INTENT THAT IGNITES [Guest Post]

INTENT THAT IGNITES

By Scott Mautz

The following is an excerpt from Find the Fire

No one overtly chooses to stop learning and growing again, it just kind of happens in the deluge of daily responsibilities (and life). And if it were easy to just kick it into gear again, you would have already done it.

I can help.

I offer research backed insight on how clarity of intent – a specific set of intentions in fact – can serve as ignition to get you over the hump. Here are some powerful prompts to get you gung-ho on learning and growth again, thus opening up inspiration as a joyous by-product.

  • Seek conscious growth (becoming who you are) versus growth for the sake of it

The latter is a hobby; the former is a homecoming. Odds are if you really love learning and growing, as if it were a hobby, you probably don’t need my insight to recommit to it. Lack of time or other common factors are simply getting in the way, or you’d be doing more of it, because you love it. If merely reading this reminds you of how much you love it and you recommit to it accordingly – fantastic. But I’m offering something more compelling. View the process of pursuing growth as a critical step in the journey of becoming who you really are, what you were meant to be. We’d all like more time for our hobbies. But we all simply must make time for becoming the best possible version of ourselves. Not to do so is a travesty, not a mere sidetrack. Raise the stakes.

  • Dread obsolescence

I shared in Make It Matter that pioneers of learning organizations believe that the rate of change in many industries is now so great that the only competitive advantage left may be the very rate at which its constituents are able to learn, grow, and change. So, future-proof yourself and slap back stagnation like the drunken frat boy that it is. Recognize that the need to up your skills is central to maintaining your livelihood, and to feeling like you are contributing your best effort. We are more likely to self-inspire when we are more self-assured.

  • Let your values vault you forward

The values we hold sacred can deeply motivate us. Frame your learning and growing as an opportunity to better serve your values.

For example, perhaps a core value of yours is servitude to others. What can you learn to better serve? Or perhaps you hold dear the value of kindness. What might you learn or who could you study that would help you more consistently show up as kind and caring (other than Hello Kitty)?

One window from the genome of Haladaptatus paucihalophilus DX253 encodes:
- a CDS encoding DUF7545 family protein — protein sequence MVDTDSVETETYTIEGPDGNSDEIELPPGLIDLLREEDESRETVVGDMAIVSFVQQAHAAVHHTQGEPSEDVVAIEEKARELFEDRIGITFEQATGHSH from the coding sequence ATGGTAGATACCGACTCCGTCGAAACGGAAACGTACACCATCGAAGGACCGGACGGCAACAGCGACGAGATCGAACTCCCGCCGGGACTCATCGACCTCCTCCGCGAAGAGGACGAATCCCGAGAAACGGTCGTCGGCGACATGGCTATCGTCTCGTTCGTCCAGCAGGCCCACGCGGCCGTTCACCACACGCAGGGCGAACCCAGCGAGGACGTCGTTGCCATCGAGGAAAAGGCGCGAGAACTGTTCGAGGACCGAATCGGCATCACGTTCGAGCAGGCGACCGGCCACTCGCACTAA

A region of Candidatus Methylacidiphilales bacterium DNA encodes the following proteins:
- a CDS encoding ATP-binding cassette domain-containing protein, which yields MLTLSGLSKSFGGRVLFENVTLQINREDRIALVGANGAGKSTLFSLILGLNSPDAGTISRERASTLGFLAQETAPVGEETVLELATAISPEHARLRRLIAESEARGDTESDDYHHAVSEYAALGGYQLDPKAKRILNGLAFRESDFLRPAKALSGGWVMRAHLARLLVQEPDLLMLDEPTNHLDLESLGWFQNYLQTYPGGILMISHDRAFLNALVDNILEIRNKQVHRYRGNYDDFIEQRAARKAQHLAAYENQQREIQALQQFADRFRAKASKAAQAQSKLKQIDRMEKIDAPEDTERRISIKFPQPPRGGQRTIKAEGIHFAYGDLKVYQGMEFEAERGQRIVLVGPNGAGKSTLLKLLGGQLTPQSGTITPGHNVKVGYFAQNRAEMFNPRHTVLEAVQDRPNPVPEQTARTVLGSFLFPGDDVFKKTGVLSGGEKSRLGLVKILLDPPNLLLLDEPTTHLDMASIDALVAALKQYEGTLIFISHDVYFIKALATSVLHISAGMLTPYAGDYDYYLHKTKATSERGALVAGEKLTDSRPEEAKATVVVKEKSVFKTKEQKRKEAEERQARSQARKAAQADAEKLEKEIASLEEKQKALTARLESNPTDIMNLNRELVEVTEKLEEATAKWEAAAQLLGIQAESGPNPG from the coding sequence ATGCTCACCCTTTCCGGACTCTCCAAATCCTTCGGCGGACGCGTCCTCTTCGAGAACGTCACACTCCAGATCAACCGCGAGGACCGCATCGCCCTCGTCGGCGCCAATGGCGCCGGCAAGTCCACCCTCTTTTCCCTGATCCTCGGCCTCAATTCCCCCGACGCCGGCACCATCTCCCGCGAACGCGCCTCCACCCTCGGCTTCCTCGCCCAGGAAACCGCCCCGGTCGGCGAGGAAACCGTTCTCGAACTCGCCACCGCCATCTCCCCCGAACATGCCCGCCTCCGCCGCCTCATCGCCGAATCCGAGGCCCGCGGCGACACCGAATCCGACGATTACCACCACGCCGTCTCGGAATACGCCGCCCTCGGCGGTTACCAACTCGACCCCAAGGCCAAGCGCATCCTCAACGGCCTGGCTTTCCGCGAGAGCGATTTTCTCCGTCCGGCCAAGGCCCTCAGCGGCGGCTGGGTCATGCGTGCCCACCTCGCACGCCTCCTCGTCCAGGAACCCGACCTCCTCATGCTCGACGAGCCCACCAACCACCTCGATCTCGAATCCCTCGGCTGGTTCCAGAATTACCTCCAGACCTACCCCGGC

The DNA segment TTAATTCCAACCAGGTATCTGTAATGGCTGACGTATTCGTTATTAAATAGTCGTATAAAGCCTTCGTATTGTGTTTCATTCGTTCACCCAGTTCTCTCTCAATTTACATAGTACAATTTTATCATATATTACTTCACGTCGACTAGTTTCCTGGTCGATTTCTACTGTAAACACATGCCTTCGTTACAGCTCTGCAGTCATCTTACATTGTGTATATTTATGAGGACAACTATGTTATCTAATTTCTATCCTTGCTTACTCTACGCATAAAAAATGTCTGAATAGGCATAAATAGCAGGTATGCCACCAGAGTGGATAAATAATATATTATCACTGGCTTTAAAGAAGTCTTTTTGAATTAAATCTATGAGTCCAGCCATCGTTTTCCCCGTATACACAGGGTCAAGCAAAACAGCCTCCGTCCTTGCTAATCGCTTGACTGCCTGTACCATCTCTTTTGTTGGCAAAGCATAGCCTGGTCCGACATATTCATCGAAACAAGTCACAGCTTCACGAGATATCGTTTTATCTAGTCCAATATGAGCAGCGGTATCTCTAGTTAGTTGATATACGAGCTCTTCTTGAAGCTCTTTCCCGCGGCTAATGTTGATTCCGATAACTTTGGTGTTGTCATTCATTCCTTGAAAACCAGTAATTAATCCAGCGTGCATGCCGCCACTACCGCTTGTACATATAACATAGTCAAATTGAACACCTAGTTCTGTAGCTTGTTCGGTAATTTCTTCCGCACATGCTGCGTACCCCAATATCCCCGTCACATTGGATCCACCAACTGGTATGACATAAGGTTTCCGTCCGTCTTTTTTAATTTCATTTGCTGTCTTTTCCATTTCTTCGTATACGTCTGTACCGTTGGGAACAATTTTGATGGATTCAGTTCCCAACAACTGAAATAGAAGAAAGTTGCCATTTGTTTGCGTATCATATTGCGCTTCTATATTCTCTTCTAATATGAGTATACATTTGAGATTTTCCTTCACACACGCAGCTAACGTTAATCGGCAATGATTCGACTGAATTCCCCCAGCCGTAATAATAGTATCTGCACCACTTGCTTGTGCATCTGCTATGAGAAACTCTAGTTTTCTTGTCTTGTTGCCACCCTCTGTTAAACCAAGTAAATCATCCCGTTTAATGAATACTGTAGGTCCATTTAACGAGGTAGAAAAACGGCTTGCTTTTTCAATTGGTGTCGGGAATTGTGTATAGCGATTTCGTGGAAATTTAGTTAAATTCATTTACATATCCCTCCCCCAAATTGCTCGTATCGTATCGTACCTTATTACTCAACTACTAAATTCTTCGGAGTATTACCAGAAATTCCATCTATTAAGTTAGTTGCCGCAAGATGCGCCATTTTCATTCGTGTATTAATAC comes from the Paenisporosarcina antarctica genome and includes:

Value-incentivized learning is some of the most powerfully motivated and inspiration inducing learning we can muster. Give it a try.

  • Work on your life versus in your life

What if I told you that recommitting to learning and growth could feed a sense of greater control in your life?

When you do so, it gives you a sense you’re working on a better life for yourself and are escaping the hamster wheel of daily life we can all so easily get caught up in.

Some of the best employees I’ve ever had, a) picked up my dry cleaning, and b) worked on the systems they labored in (to make them better), versus just in them – it’s no different for us with our own lives. We can work on our best lives by learning and growing throughout, and basking in the significance of so doing, rather than just looking back one day and realizing we’ve merely been living in our life as it was happening to us.

To assist in this, it’s critical to be disciplined enough to spend less time on the maintenance tasks in your life, and more time on the growth tasks in your life.

Research by K. Anders Ericsson, a leading cognitive science and performance excellence expert, supports this. Ericsson’s studies on growth and expertise, whose subject matters ranged from typists to elite athletes, indicated that rote repetition of a skill, no matter how much, clearly plateaued one’s growth. It was the deliberate practice, working on specific tasks that would grow and stretch, like technique, that lead to true growth.

And so, it is with all of us when we spend more time on tasks that we know will stretch us.

About Scott Mautz

Scott is the CEO of Profound Performance – a keynote, workshop, coaching, and online training company that helps you “Work, Lead, & Live Fulfilled”. He is also a Procter & Gamble veteran who ran several of the company’s largest multi-billion dollar businesses, including their single largest, a $3 Billion Dollar division.  At P&G, Scott consistently transformed business results and organizational/cultural health scores along with it.FindTheFire

Author of upcoming book, Find the Fire: Ignite Your Inspiration and Make Work Exciting Againand award-winning keynote speaker and author of Make it Matter: How Managers Can Motivate by Creating Meaning, a book that’s been named “The 2016 Leadership Book of the Year – First Runner Up” by Leadership & Management Books and a “Best 30 Book of the Year” by Soundview Business Books.

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About Joshua Lee Henry

Joshua Lee Henry is an executive leadership coach and organizational health consultant, with a background in pastoral ministry, business-2-business sales, and nonprofit management. He serves both pastors and CEO's, helping them to multiply the positive impact of their churches and companies within their communities, to "Advance the Kingdom to Transform Society".
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